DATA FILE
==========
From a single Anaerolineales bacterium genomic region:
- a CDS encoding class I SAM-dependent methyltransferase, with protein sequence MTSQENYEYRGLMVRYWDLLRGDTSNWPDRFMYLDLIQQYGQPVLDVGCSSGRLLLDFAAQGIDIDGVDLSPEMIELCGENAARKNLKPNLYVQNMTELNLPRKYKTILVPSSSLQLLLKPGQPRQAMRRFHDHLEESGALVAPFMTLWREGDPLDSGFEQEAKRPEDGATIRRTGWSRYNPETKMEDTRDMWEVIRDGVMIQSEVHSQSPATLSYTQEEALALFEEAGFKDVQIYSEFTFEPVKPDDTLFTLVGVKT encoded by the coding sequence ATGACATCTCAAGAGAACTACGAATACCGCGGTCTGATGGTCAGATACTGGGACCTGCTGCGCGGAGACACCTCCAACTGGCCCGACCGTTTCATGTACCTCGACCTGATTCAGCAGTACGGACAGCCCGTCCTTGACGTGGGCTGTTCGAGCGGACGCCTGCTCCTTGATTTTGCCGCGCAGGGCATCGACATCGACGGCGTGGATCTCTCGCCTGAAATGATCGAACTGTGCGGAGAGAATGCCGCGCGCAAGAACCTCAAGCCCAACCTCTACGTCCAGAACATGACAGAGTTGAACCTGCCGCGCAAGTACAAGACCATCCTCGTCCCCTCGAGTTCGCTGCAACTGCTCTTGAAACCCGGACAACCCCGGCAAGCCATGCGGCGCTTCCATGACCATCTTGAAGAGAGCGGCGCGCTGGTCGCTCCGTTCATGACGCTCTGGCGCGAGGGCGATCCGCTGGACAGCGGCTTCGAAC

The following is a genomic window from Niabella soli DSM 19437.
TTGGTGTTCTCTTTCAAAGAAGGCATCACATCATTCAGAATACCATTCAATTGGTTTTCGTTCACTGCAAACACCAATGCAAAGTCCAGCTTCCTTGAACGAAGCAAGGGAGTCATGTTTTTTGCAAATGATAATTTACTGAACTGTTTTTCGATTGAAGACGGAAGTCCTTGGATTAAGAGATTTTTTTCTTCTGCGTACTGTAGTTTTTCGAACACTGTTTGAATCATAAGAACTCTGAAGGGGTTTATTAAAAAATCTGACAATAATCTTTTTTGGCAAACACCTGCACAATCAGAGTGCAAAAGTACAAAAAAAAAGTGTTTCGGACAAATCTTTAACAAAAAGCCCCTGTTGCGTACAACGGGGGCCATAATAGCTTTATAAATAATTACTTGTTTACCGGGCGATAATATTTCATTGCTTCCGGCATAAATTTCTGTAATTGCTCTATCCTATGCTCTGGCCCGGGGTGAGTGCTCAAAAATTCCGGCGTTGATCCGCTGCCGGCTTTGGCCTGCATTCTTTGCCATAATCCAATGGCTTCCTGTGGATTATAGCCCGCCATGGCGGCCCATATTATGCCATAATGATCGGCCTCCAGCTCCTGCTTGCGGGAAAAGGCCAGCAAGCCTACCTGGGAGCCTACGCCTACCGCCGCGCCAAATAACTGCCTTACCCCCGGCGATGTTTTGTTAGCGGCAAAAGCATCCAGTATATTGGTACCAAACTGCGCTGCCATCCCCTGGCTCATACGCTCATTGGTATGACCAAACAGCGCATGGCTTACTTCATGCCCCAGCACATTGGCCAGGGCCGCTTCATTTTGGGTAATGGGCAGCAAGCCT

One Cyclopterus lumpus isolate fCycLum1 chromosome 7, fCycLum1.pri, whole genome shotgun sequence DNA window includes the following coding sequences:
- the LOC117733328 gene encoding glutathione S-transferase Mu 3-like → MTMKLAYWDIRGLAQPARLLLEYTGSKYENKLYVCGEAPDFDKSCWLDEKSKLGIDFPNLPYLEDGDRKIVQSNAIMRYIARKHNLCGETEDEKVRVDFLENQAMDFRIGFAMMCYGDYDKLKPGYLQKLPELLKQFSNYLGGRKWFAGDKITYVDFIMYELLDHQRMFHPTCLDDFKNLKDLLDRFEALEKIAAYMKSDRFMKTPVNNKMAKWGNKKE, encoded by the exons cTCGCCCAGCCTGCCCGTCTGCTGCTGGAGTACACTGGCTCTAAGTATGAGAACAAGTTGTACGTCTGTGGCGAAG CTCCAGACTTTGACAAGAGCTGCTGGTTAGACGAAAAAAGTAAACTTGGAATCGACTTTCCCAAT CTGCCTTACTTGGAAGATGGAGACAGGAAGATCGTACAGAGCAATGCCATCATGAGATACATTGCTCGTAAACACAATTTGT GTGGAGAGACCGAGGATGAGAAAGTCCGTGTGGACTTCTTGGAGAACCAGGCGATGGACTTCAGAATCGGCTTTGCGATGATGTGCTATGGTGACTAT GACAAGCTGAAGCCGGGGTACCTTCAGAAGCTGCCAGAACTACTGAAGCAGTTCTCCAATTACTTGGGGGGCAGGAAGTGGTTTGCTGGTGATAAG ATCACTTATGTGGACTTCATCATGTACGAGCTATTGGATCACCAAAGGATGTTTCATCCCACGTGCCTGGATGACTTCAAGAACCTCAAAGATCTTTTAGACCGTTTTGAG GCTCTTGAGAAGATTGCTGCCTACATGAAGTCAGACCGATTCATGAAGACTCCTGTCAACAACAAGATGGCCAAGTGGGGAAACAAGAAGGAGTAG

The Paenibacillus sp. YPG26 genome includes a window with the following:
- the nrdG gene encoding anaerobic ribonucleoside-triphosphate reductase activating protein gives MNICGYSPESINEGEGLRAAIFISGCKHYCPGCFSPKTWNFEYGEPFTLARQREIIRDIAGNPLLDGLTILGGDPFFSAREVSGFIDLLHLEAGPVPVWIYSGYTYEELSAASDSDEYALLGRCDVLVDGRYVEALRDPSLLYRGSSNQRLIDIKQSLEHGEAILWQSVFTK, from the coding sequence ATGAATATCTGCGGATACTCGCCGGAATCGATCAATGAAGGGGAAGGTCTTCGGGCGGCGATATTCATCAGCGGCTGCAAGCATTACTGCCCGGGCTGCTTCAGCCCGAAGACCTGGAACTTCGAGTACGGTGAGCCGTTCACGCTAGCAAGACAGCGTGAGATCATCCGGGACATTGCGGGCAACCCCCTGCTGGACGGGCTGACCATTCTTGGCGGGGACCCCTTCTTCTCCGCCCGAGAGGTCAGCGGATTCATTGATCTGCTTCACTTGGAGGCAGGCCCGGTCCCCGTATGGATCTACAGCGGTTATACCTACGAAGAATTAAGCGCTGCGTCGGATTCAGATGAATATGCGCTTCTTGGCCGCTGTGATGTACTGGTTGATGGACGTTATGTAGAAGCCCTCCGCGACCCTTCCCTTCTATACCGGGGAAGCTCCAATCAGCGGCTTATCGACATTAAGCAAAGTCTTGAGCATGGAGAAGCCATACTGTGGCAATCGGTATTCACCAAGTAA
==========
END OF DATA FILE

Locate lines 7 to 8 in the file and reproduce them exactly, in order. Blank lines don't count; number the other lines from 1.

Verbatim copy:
The Paenibacillus sp. YPG26 genome includes a window with the following:
- the nrdG gene encoding anaerobic ribonucleoside-triphosphate reductase activating protein gives MNICGYSPESINEGEGLRAAIFISGCKHYCPGCFSPKTWNFEYGEPFTLARQREIIRDIAGNPLLDGLTILGGDPFFSAREVSGFIDLLHLEAGPVPVWIYSGYTYEELSAASDSDEYALLGRCDVLVDGRYVEALRDPSLLYRGSSNQRLIDIKQSLEHGEAILWQSVFTK, from the coding sequence ATGAATATCTGCGGATACTCGCCGGAATCGATCAATGAAGGGGAAGGTCTTCGGGCGGCGATATTCATCAGCGGCTGCAAGCATTACTGCCCGGGCTGCTTCAGCCCGAAGACCTGGAACTTCGAGTACGGTGAGCCGTTCACGCTAGCAAGACAGCGTGAGATCATCCGGGACATTGCGGGCAACCCCCTGCTGGACGGGCTGACCATTCTTGGCGGGGACCCCTTCTTCTCCGCCCGAGAGGTCAGCGGATTCATTGATCTGCTTCACTTGGAGGCAGGCCCGGTCCCCGTATGGATCTACAGCGGTTATACCTACGAAGAATTAAGCGCTGCGTCGGATTCAGATGAATATGCGCTTCTTGGCCGCTGTGATGTACTGGTTGATGGACGTTATGTAGAAGCCCTCCGCGACCCTTCCCTTCTATACCGGGGAAGCTCCAATCAGCGGCTTATCGACATTAAGCAAAGTCTTGAGCATGGAGAAGCCATACTGTGGCAATCGGTATTCACCAAGTAA